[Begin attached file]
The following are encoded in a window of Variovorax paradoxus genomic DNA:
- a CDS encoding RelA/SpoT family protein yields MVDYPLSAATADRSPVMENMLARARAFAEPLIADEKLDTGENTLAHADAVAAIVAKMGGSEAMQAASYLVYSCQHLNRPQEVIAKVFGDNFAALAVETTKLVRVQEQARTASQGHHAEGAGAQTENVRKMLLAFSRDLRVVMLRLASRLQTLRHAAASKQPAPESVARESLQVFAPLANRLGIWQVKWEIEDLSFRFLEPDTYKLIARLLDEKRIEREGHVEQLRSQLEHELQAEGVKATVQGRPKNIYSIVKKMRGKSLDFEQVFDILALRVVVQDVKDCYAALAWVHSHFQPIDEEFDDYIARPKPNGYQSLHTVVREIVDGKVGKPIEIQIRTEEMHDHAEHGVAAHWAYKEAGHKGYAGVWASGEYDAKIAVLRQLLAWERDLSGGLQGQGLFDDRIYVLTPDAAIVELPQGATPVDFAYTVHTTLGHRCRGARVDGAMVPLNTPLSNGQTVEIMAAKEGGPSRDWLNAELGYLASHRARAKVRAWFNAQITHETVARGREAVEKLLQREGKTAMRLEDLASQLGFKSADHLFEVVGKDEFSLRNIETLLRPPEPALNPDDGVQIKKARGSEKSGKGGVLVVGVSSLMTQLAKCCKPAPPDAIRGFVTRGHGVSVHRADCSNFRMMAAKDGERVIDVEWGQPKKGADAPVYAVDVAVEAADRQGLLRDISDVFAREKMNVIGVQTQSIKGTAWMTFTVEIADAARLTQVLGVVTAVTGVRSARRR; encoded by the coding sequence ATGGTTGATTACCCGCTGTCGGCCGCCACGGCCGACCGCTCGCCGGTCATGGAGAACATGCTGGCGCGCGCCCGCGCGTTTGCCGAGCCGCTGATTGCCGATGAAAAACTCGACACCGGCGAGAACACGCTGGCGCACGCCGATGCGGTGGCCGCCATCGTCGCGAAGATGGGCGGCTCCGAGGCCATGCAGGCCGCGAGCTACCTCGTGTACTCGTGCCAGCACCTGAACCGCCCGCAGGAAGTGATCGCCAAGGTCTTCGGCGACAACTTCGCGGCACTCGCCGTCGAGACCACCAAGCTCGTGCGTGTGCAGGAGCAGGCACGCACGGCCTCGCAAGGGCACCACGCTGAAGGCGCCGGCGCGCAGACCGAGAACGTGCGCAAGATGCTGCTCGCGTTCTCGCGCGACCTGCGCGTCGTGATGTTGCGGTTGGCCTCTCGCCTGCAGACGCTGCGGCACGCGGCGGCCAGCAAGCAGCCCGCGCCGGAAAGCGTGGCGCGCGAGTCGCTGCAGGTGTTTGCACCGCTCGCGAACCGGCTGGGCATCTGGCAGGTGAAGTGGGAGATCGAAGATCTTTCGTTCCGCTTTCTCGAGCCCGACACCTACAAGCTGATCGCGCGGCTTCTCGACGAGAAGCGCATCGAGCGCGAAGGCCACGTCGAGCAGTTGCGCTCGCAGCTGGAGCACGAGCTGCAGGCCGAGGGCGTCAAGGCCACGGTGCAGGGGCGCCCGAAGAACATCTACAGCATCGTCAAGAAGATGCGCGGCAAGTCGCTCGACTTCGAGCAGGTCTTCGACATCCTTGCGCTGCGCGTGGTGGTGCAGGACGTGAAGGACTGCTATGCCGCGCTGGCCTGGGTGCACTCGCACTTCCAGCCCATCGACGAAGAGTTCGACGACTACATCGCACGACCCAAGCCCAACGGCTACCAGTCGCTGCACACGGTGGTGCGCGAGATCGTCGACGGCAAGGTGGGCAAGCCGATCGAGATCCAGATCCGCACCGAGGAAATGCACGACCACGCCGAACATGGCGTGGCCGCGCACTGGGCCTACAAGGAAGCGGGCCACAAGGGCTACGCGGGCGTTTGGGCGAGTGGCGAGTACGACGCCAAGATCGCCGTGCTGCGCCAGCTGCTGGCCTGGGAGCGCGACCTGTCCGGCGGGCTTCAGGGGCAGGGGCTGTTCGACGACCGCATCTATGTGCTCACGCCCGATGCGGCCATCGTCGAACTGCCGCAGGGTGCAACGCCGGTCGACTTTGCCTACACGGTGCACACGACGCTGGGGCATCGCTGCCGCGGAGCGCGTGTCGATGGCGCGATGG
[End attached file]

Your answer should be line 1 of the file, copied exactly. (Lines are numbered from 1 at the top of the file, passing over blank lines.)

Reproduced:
The following are encoded in a window of Variovorax paradoxus genomic DNA: